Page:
As an employer, do you provide car parking fringe benefits ?

Very broadly, a car parking fringe benefit may arise for each day on which you (the employer) provide a car parking space for the use of an employee.

Specifically, a car parking fringe benefit arises during a fringe benefits tax (FBT) year only if all of the following conditions are satisfied:

  • a car is parked at premises that are owned or leased by, or otherwise under the control of, the provider (usually you as the employer)
  • within a one-kilometre radius of the premises on which the car is parked, there is a commercial parking station that charges a fee for all-day parking, which is more than the car parking threshold
  • the car is parked for a total of more than four hours between 7.00am and 7.00pm on the day
  • the car is owned by, leased to, or otherwise under the control of, an employee, or is provided by you
  • the parking is provided in respect of the employee’s employment


if you do provide fringe benefit(FBT) to employee, please be aware that the FBT return 2014 is due to lodge by 21st May 2014(if lodge by paper), also it is the final date to appointing a tax agent to get extended lodgement days.

If you need any sort of help in regard to FBT, please contact us at 02 9799 1327 or email to: 

  • the car is parked at or near the employee’s primary place of employment on that day
  • the car is used by the employee to travel between home and work (or work and home) at least once on that day
  • the commercial parking station referred to above must also, on the first business day of the FBT year, charge a representative fee for all-day parking that is more than the car parking threshold.

Self-Education Expense Deductions


The government announced on 6 November 2013 that it will not proceed with the previous government’s announcement to introduce a $2,000 cap on the amount you can deduct for work-related self-education expenses.

Record keeping in the retail cafe industry

The cafe industry has been identified as an industry with a higher risk of omitting income from cash sales. As a result, businesses in the industry are at higher risk of audit or review.

If you are subject to an audit, good record-keeping practices can help you to demonstrate that all sales and expenses have been correctly recorded. We always take into account the individual circumstances of each business we review, based on records maintained by that business.

This fact sheet has been developed to provide support and assistance to cafe businesses, by detailing what records you need to keep for your daily business transactions.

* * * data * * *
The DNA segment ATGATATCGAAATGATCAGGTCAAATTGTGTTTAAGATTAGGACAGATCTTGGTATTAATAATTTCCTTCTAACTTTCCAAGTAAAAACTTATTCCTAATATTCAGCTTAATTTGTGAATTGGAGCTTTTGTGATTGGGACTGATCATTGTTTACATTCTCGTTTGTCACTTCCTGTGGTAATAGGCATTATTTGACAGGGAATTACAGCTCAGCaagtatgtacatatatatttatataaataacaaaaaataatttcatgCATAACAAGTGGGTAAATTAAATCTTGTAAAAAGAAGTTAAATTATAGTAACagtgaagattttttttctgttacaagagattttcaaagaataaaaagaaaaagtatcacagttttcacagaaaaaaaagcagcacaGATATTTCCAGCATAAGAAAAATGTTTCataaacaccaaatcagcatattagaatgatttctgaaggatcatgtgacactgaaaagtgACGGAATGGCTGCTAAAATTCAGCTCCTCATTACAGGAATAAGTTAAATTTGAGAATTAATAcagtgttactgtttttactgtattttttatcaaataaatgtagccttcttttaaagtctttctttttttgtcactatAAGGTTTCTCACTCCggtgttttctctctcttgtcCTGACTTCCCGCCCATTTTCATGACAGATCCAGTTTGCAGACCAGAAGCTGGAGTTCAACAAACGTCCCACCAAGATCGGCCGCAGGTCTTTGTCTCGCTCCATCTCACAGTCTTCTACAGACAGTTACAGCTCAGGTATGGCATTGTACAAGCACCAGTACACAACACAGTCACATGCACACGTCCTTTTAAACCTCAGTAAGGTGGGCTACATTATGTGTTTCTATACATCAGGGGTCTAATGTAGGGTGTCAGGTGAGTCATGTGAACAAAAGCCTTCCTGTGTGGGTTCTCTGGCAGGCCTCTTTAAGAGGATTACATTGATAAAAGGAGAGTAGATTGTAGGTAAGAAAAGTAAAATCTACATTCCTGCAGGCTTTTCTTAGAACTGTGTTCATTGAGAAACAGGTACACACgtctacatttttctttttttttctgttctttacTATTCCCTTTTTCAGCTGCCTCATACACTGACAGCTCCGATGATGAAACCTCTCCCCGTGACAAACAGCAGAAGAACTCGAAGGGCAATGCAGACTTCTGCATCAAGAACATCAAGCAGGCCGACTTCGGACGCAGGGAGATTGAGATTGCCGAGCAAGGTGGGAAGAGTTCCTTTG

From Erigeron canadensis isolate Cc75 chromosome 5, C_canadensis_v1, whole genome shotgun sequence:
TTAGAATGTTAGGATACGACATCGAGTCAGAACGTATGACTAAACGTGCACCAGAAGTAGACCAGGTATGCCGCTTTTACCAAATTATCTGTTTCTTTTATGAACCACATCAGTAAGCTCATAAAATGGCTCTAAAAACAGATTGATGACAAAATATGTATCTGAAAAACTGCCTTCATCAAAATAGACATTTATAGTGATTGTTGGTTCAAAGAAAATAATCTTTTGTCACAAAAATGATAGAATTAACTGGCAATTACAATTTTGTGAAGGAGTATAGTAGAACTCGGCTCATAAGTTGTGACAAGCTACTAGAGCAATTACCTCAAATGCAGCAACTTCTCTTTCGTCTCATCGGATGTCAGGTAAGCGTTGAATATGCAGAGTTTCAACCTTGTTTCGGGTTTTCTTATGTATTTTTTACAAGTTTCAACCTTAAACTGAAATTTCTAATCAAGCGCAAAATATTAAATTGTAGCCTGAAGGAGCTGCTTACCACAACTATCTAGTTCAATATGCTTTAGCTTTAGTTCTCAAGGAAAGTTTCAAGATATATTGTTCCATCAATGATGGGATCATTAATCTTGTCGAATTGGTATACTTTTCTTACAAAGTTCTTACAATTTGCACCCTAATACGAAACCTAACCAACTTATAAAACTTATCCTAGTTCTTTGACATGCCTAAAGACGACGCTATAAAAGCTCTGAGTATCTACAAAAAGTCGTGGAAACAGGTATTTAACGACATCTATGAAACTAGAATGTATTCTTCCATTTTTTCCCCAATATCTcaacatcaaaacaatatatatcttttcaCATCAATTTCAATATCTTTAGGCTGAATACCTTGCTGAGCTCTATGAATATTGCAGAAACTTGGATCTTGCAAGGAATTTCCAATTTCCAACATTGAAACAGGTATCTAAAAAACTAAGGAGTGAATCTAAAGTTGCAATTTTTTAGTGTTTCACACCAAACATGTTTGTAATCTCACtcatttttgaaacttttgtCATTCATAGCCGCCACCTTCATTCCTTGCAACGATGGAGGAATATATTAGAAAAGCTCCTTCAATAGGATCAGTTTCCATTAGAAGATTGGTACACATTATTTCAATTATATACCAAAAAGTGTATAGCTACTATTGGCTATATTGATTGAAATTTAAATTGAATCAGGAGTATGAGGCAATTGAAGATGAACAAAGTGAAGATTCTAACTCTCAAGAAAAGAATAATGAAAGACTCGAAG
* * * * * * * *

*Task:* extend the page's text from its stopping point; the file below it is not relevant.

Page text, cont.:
When we say cafe, we are also referring to businesses operating as a coffee shop, hybrid cafe, restaurant, food court, fast-food or takeaway food outlet.


Why keep records?

It is a legal requirement for businesses to keep records. They must be kept:

    • in English or in a form that we can readily access and use to work out the correct amount of tax you are liable to pay

    • for five (5) years after they are prepared, obtained or the transactions are completed – whichever occurs latest.

      Your record-keeping system should allow a tax officer with accounting skills to work out a business’s tax liabilities within a reasonable time.

      Where a business fails to keep proper records, the risk of not being able to substantiate their reported income is greater.

      Failure to keep accurate records to support reported income can result in administrative penalties, court-imposed fines, and default assessments.



      Recording income

      Businesses must keep records that detail each sales transaction as it occurs. Each sales transaction must include the amount and date of the sale.

      You should:

    • Record each individual sale through the cash register or POS system.

    • Perform ‘Z-totals’ or generate a summary record at the end of the day for each cash register.

    • Conduct a daily sales reconciliation between the ‘Z-totals’ (or summary record) and cash in the register, taking into account cash taken to pay for business expenses (including staff wages) and personal use.

    • Transfer daily sales total into a cash receipts book (or electronic equivalent).

    • Perform bank reconciliations between the bank statements and cash receipts book (or electronic equivalent) at least monthly.

    • Keep all business records for five years. The exception is the till tape rolls, which you may keep for one month, provided you have reconciled the ‘Z-totals’ (or summary records) with the individual records and the bankings for that period.

      Unsound record-keeping practices

      These include:

    • Cash registers operated without a till roll.

    • Trading with the register drawer left open.

    • Failing to record each transaction accurately – for example, ringing up sales as a ‘No Sale’.

    • Failing to record each individual sale and only recording daily sales totals in their record-keeping systems.

    • Not accounting for cash payments for wages, business expenses and personal drawings in the recording of daily sales.